By Minh Nguyen – Own work, CC BY-SA 4.0, https://commons.wikimedia.org/w/index.php?curid=69840921
The US Patent and Trademark Office (USPTO) recently issued a Notice of Proposed Rulemaking announcing that foreign applicants will no longer be able to represent themselves before the USPTO.
Trademark applicants, registrants, or parties to a trademark proceeding will need to be represented by an attorney who’s an active member of a US bar association.
According to the notice,
A requirement that such foreign applicants, registrants, or parties be represented by a qualified U.S. attorney will instill greater confidence in the public that U.S. registrations that issue to foreign applicants are not subject to invalidation for reasons such as improper signatures and use claims and enable the USPTO to more effectively use available mechanisms to enforce foreign applicant compliance with statutory and regulatory requirements in trademark matters.
The notice notes that
in the past few years, the USPTO has seen many instances of unauthorized practice of law (UPL) where foreign parties who are not authorized to represent trademark applicants are improperly representing foreign applicants before the USPTO. As a result, increasing numbers of foreign applicants are likely receiving inaccurate or no information about the legal requirements for trademark registration in the U.S., such as the standards for use of a mark in commerce, who can properly aver to matters and sign for the mark owner, or even who the true owner of a mark is under U.S. law. This practice raises legitimate concerns that affected applications and any resulting registrations are potentially invalid, and thus negatively impacts the integrity of the trademark register.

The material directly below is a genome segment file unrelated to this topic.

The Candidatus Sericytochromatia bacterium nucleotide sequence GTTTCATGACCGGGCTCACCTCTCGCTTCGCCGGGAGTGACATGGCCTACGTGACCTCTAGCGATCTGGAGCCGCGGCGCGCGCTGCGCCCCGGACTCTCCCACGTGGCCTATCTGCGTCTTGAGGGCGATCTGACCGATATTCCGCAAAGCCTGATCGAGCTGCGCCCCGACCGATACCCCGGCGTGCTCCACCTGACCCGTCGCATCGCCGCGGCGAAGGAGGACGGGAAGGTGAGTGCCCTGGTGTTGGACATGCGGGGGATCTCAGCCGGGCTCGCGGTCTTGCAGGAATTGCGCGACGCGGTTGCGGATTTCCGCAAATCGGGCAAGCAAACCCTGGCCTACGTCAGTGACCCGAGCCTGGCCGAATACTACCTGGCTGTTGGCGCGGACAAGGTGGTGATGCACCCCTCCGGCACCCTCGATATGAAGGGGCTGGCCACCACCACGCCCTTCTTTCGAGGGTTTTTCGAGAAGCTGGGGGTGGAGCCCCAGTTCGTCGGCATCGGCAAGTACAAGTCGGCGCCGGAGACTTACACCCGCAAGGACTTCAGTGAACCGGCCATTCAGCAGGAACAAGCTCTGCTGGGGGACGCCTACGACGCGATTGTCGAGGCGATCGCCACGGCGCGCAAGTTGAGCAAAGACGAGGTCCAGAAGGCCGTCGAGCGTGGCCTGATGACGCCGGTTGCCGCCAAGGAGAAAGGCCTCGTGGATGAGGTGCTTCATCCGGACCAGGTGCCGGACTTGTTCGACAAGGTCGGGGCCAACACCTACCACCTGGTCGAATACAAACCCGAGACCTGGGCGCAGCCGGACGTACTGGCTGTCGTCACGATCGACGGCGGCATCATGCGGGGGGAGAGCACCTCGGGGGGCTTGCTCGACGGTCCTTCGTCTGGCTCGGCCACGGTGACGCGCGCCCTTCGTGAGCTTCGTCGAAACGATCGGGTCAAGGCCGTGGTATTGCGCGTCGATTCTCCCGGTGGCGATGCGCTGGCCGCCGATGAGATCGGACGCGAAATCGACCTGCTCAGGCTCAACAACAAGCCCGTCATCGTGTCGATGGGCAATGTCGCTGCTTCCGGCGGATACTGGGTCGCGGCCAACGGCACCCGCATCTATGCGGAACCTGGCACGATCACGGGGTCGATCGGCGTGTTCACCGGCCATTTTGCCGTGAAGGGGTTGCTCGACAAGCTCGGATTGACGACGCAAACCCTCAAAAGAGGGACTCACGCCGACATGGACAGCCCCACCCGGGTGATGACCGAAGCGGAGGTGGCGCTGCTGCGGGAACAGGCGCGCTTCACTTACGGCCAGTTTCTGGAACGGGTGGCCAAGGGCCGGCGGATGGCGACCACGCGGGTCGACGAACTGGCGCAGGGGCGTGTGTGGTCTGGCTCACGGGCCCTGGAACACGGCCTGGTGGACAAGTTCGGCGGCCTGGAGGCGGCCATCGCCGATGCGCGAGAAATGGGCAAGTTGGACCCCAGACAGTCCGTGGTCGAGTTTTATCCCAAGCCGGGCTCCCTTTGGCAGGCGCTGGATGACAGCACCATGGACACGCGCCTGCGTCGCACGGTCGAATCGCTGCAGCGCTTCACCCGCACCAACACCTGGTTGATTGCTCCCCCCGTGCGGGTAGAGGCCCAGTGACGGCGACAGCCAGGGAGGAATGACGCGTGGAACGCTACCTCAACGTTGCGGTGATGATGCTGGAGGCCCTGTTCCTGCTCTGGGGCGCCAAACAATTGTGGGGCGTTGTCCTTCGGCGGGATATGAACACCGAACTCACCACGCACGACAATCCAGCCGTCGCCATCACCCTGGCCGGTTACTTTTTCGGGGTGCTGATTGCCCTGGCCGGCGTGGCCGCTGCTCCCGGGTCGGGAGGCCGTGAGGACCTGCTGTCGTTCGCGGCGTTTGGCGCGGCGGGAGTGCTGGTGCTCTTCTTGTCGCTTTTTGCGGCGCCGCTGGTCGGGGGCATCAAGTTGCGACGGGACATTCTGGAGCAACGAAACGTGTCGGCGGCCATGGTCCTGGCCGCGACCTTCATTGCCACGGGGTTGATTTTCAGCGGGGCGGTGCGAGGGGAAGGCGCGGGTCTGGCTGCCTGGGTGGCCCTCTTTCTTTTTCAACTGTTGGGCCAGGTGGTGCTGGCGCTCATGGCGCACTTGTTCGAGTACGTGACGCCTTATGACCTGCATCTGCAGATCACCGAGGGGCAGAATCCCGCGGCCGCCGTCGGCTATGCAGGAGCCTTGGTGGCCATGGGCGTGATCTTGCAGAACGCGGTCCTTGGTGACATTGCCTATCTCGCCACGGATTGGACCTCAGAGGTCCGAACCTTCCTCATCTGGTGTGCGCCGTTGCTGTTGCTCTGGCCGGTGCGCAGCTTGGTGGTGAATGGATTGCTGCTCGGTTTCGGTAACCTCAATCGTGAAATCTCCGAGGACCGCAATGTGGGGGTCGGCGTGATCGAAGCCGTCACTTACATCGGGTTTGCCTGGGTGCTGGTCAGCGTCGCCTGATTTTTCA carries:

In addition, some foreign applicants have been filing inaccurate and possibly fraudulent submissions. As the notice says,
For example, such foreign applicants file applications claiming use of a mark in commerce, but frequently support the use claim with mocked-up or digitally altered specimens that indicate the mark may not actually be in use. Many appear to be doing so on the advice, or with the assistance, of foreign individuals and entities who are not authorized to represent trademark applicants before the USPTO.
Foreign trademark filings have increased substantially in recent years, from 19% of the total in 2015 to 26% in 2017.
The number of foreign applicants who file pro se (without a lawyer) increased from 25.4% in 2015 to 44% in 2017.
In contrast, the number of US applicants filing pro se increased from only 25.3% to 28.5%.
Comments on the proposed rulemaking may be submitted via electronic mail message to TMFRNotices@ uspto.gov. Written comments also may be submitted by mail to the Commissioner for Trademarks, P.O. Box 1451, Alexandria, VA 22313–1451, attention Catherine Cain.